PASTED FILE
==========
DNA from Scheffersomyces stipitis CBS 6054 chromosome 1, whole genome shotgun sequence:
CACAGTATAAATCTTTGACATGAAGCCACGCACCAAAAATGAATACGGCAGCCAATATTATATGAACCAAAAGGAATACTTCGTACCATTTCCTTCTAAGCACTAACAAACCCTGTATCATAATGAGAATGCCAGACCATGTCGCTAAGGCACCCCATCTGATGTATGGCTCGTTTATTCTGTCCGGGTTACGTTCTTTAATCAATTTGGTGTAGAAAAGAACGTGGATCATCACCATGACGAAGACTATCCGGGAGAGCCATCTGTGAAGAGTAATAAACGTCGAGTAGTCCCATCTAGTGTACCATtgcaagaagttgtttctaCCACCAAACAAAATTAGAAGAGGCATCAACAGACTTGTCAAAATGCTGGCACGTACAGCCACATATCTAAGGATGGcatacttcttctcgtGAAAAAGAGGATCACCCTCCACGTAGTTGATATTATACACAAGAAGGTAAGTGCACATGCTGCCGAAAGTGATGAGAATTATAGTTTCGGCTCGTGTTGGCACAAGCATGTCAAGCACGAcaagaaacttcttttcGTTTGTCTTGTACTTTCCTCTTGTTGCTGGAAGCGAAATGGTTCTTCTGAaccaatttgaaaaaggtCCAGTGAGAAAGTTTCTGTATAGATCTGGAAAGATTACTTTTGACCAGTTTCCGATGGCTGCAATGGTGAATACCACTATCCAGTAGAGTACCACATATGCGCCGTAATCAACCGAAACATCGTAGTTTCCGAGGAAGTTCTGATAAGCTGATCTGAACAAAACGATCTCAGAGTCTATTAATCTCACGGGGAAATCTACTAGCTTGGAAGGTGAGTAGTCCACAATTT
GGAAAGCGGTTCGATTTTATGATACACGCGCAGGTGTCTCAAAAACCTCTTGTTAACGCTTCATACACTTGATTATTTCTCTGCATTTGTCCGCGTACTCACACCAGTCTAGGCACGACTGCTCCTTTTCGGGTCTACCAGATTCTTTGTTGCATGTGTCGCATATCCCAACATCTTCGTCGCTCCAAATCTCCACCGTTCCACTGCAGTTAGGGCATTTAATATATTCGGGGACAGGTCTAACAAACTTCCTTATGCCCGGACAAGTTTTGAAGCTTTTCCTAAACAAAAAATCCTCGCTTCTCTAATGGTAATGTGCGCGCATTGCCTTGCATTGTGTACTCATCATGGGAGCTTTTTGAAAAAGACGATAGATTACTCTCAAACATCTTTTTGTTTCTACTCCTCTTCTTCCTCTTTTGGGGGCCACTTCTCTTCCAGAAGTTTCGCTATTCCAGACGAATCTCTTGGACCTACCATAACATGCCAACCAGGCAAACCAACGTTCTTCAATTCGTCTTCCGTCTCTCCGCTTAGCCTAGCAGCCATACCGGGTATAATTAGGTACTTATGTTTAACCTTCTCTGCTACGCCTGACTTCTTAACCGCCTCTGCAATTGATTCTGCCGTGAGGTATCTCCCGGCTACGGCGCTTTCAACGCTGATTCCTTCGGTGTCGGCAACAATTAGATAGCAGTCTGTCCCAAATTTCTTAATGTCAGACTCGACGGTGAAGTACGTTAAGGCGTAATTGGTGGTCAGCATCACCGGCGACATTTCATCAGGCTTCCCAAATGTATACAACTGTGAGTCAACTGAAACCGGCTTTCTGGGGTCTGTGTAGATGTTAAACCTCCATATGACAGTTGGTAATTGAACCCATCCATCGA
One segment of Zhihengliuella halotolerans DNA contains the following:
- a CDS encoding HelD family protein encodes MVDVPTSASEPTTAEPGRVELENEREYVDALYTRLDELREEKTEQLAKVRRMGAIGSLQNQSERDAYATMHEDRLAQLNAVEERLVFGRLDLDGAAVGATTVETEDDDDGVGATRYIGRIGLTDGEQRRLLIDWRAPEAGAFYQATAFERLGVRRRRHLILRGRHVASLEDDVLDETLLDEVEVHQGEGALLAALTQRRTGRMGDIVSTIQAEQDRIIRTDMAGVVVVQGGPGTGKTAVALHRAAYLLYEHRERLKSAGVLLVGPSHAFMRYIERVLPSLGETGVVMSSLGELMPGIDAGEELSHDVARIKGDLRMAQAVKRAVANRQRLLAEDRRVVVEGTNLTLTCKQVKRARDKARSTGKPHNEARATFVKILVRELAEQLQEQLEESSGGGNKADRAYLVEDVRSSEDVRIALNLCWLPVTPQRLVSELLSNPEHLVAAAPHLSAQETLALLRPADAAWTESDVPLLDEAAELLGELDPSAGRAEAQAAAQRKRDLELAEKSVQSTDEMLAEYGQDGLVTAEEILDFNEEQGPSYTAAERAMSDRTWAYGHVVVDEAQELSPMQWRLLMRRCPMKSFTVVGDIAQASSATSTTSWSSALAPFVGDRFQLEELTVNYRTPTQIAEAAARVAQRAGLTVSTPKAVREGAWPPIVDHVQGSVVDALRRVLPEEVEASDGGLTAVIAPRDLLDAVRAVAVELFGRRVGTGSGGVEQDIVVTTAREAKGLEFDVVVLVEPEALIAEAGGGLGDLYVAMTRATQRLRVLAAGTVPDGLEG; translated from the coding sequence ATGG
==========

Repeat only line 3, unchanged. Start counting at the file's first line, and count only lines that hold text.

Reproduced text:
GGAAAGCGGTTCGATTTTATGATACACGCGCAGGTGTCTCAAAAACCTCTTGTTAACGCTTCATACACTTGATTATTTCTCTGCATTTGTCCGCGTACTCACACCAGTCTAGGCACGACTGCTCCTTTTCGGGTCTACCAGATTCTTTGTTGCATGTGTCGCATATCCCAACATCTTCGTCGCTCCAAATCTCCACCGTTCCACTGCAGTTAGGGCATTTAATATATTCGGGGACAGGTCTAACAAACTTCCTTATGCCCGGACAAGTTTTGAAGCTTTTCCTAAACAAAAAATCCTCGCTTCTCTAATGGTAATGTGCGCGCATTGCCTTGCATTGTGTACTCATCATGGGAGCTTTTTGAAAAAGACGATAGATTACTCTCAAACATCTTTTTGTTTCTACTCCTCTTCTTCCTCTTTTGGGGGCCACTTCTCTTCCAGAAGTTTCGCTATTCCAGACGAATCTCTTGGACCTACCATAACATGCCAACCAGGCAAACCAACGTTCTTCAATTCGTCTTCCGTCTCTCCGCTTAGCCTAGCAGCCATACCGGGTATAATTAGGTACTTATGTTTAACCTTCTCTGCTACGCCTGACTTCTTAACCGCCTCTGCAATTGATTCTGCCGTGAGGTATCTCCCGGCTACGGCGCTTTCAACGCTGATTCCTTCGGTGTCGGCAACAATTAGATAGCAGTCTGTCCCAAATTTCTTAATGTCAGACTCGACGGTGAAGTACGTTAAGGCGTAATTGGTGGTCAGCATCACCGGCGACATTTCATCAGGCTTCCCAAATGTATACAACTGTGAGTCAACTGAAACCGGCTTTCTGGGGTCTGTGTAGATGTTAAACCTCCATATGACAGTTGGTAATTGAACCCATCCATCGA